No athlete achieves success overnight.
As an athlete you went through years of development, training and playing or performing before you started to see big results. Success takes time.
Often the tough times and hard work are forgotten when things start to take off but there is no escaping the science of exponential growth.
The exponential curve is best understood by thinking of something that doubles every unit of time. Say one cent or penny is doubled ever day. The next day you would have 2 cents, then 4 cents, then by day 7 you would have $1.28, by the following week you would have $163.84.
Can you believe that by the end of 27 days you would have $1,342,177.28
Notice the momentum that takes off the further you go along, producing the J-curve effect.
When starting a new career post-sport, it can take time for momentum to build. That’s why it helps to be prepared –
* Be prepared to wait AND
* Be prepared to start setting the foundation while one is still active in sport.
It’s best to start the initial phase of the curve while you are still enjoying the success of sport. When you eventually retire from sport, you will be further along in the development of your second career and can continue to build on that success.
This slow initial growth can cause many to quit, as they fail to see tangible results.
It can sometimes feel like you are treading water or the wheels are spinning and you may wonder what are you doing wrong.
In fact, you might not be doing anything wrong other than just being impatient. Allow results to happen and they will. Review your strategy and your results to see if you need to change anything. If the only problem is that the results are not quick enough or big enough, then simply keep going.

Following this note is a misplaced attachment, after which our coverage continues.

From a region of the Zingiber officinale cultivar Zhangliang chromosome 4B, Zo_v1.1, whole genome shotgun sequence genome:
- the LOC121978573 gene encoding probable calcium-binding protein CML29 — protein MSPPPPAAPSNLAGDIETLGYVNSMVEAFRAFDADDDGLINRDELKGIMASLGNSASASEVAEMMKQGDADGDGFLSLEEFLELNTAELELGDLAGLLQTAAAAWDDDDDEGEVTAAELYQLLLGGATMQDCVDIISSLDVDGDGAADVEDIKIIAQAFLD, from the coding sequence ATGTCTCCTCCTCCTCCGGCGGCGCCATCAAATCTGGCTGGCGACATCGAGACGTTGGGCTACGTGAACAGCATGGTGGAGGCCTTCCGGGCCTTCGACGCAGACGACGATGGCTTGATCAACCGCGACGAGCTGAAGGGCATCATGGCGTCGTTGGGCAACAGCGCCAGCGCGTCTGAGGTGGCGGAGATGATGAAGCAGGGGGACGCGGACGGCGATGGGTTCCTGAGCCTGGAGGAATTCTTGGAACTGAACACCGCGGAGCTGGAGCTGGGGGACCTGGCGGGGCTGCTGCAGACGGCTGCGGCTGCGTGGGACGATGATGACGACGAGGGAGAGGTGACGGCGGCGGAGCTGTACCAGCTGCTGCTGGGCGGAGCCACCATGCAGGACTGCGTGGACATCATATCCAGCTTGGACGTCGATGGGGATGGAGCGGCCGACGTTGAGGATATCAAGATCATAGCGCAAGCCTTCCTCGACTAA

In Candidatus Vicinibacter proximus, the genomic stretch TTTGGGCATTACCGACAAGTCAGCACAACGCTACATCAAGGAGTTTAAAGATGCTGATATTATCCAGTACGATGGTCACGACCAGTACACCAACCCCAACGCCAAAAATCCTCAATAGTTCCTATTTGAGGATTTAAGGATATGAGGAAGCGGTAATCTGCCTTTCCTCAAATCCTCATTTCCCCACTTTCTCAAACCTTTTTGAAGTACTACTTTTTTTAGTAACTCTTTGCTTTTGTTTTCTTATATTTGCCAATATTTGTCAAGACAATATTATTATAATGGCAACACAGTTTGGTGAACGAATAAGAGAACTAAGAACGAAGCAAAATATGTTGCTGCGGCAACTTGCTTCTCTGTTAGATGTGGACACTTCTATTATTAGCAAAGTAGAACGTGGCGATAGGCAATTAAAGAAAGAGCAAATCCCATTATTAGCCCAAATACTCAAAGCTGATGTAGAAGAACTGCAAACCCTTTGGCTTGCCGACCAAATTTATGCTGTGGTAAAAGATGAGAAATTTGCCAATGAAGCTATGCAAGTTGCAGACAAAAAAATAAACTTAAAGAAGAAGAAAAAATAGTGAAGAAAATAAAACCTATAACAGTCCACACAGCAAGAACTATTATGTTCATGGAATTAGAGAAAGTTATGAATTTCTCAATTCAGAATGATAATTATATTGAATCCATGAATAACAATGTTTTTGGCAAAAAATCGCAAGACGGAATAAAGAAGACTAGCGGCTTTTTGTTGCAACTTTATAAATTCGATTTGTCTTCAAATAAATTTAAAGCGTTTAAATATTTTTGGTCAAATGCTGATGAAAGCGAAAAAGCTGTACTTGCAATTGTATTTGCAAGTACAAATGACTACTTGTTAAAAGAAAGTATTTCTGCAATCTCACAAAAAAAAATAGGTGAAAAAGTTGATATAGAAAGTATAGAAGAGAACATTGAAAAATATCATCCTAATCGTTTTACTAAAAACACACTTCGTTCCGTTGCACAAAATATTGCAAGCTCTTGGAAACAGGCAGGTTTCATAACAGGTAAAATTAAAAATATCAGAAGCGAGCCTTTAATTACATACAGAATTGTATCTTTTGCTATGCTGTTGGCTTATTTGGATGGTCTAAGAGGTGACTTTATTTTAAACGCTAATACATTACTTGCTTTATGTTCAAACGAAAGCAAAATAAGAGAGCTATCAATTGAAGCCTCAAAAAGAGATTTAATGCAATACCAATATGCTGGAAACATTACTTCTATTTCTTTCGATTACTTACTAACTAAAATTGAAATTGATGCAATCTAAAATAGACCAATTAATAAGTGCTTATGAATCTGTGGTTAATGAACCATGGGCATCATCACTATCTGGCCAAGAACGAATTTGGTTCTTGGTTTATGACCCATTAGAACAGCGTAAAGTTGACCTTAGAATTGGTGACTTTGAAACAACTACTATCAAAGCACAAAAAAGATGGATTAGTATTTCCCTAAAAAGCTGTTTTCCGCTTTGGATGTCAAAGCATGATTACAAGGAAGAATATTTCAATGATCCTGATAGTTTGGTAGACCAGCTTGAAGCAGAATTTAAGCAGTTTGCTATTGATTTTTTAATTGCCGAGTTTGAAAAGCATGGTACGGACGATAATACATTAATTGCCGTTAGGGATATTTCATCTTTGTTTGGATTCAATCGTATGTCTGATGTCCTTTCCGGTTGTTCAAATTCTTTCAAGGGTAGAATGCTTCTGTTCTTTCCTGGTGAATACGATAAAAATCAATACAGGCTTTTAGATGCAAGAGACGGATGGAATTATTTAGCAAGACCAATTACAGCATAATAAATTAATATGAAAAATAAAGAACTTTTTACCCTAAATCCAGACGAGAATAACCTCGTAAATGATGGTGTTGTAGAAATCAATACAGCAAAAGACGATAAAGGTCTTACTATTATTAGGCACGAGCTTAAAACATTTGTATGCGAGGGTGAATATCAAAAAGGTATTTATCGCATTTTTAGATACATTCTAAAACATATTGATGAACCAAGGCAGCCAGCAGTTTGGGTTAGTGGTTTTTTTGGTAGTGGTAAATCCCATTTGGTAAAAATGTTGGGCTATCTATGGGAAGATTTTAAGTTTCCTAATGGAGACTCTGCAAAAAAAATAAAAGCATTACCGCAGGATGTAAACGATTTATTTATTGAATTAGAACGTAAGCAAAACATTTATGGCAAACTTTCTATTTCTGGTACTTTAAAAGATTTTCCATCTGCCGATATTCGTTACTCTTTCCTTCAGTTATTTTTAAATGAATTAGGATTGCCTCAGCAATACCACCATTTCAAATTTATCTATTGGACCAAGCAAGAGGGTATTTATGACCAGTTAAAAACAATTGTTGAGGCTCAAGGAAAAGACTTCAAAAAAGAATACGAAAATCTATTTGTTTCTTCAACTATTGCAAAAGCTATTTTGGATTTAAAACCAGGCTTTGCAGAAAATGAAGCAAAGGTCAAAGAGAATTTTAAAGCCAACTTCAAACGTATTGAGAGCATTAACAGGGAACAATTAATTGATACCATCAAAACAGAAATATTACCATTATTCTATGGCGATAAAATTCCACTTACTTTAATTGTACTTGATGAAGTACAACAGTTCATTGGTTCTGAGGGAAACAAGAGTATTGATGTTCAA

Trust that the timing is perfect as it is, and any idea that it is slow is really in your own mind.
As athletes we like to see immediate rewards, but we also know that if we stick to it, and keep moving forward that the rewards will come.
Learning new skills and getting support and guidance from experts and mentors will save you time and energy shortening the timespan. However, you will still have your own learning curve to go through to reach success in a new venture; there will still be a time when it seems like things are just not happening fast enough.
As you did in sport, it is important to embrace the process, not just the end goal.
Love what you do on a daily basis, including the learning and training that will help you grow and improve. If you do, it won’t feel like work, and any success that comes along the way is a bonus.
I love Rupert Murdoch’s quote: “I know I will be successful, it’s just a matter of when.” It demonstrates trust that things are going to happen
Decide what you want to make happen, make adjustments along the way and stick to it. You’ll see your results grow exponentially.
Please share your experiences of sticking to a goal and overcoming the obstacle of time.
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